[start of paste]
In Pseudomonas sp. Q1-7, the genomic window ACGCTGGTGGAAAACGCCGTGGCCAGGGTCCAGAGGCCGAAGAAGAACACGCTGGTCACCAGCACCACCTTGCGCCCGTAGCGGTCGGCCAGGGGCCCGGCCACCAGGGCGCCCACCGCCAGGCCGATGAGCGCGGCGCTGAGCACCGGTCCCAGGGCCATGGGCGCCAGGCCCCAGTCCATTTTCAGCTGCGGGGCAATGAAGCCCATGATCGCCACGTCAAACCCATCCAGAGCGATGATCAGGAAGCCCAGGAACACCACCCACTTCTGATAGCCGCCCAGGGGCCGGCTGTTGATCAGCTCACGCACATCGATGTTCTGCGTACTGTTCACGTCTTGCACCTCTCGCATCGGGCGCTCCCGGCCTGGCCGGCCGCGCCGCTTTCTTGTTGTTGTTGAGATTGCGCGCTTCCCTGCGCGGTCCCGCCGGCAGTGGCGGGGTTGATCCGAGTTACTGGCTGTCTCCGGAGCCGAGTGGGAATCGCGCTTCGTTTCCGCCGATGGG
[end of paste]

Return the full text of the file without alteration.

In Pseudomonas sp. Q1-7, the genomic window ACGCTGGTGGAAAACGCCGTGGCCAGGGTCCAGAGGCCGAAGAAGAACACGCTGGTCACCAGCACCACCTTGCGCCCGTAGCGGTCGGCCAGGGGCCCGGCCACCAGGGCGCCCACCGCCAGGCCGATGAGCGCGGCGCTGAGCACCGGTCCCAGGGCCATGGGCGCCAGGCCCCAGTCCATTTTCAGCTGCGGGGCAATGAAGCCCATGATCGCCACGTCAAACCCATCCAGAGCGATGATCAGGAAGCCCAGGAACACCACCCACTTCTGATAGCCGCCCAGGGGCCGGCTGTTGATCAGCTCACGCACATCGATGTTCTGCGTACTGTTCACGTCTTGCACCTCTCGCATCGGGCGCTCCCGGCCTGGCCGGCCGCGCCGCTTTCTTGTTGTTGTTGAGATTGCGCGCTTCCCTGCGCGGTCCCGCCGGCAGTGGCGGGGTTGATCCGAGTTACTGGCTGTCTCCGGAGCCGAGTGGGAATCGCGCTTCGTTTCCGCCGATGGG